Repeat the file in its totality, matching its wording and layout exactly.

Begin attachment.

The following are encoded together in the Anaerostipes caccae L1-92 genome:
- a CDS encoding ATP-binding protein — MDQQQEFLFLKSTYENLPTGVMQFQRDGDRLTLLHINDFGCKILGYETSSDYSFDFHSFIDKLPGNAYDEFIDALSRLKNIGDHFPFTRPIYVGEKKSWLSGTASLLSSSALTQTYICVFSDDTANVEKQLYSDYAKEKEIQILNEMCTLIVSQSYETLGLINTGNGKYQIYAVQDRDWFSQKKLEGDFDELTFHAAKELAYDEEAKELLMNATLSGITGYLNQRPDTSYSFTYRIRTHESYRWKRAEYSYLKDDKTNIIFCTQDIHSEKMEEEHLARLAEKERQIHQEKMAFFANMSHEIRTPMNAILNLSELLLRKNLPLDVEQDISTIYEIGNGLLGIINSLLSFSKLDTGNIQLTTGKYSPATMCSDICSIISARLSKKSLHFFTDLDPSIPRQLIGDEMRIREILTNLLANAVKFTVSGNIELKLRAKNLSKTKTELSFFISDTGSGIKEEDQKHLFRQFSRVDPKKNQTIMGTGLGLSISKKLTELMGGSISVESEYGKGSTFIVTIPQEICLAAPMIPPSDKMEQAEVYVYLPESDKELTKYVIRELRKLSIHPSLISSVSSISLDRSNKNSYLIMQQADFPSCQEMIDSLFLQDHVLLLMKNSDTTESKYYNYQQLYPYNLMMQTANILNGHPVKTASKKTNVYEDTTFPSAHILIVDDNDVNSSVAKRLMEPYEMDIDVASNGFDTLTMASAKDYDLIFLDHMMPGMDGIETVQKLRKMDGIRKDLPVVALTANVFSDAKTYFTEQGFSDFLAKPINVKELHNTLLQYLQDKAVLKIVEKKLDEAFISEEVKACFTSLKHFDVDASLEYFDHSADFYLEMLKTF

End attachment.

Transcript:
The following are encoded together in the Anaerostipes caccae L1-92 genome:
- a CDS encoding ATP-binding protein — MDQQQEFLFLKSTYENLPTGVMQFQRDGDRLTLLHINDFGCKILGYETSSDYSFDFHSFIDKLPGNAYDEFIDALSRLKNIGDHFPFTRPIYVGEKKSWLSGTASLLSSSALTQTYICVFSDDTANVEKQLYSDYAKEKEIQILNEMCTLIVSQSYETLGLINTGNGKYQIYAVQDRDWFSQKKLEGDFDELTFHAAKELAYDEEAKELLMNATLSGITGYLNQRPDTSYSFTYRIRTHESYRWKRAEYSYLKDDKTNIIFCTQDIHSEKMEEEHLARLAEKERQIHQEKMAFFANMSHEIRTPMNAILNLSELLLRKNLPLDVEQDISTIYEIGNGLLGIINSLLSFSKLDTGNIQLTTGKYSPATMCSDICSIISARLSKKSLHFFTDLDPSIPRQLIGDEMRIREILTNLLANAVKFTVSGNIELKLRAKNLSKTKTELSFFISDTGSGIKEEDQKHLFRQFSRVDPKKNQTIMGTGLGLSISKKLTELMGGSISVESEYGKGSTFIVTIPQEICLAAPMIPPSDKMEQAEVYVYLPESDKELTKYVIRELRKLSIHPSLISSVSSISLDRSNKNSYLIMQQADFPSCQEMIDSLFLQDHVLLLMKNSDTTESKYYNYQQLYPYNLMMQTANILNGHPVKTASKKTNVYEDTTFPSAHILIVDDNDVNSSVAKRLMEPYEMDIDVASNGFDTLTMASAKDYDLIFLDHMMPGMDGIETVQKLRKMDGIRKDLPVVALTANVFSDAKTYFTEQGFSDFLAKPINVKELHNTLLQYLQDKAVLKIVEKKLDEAFISEEVKACFTSLKHFDVDASLEYFDHSADFYLEMLKTF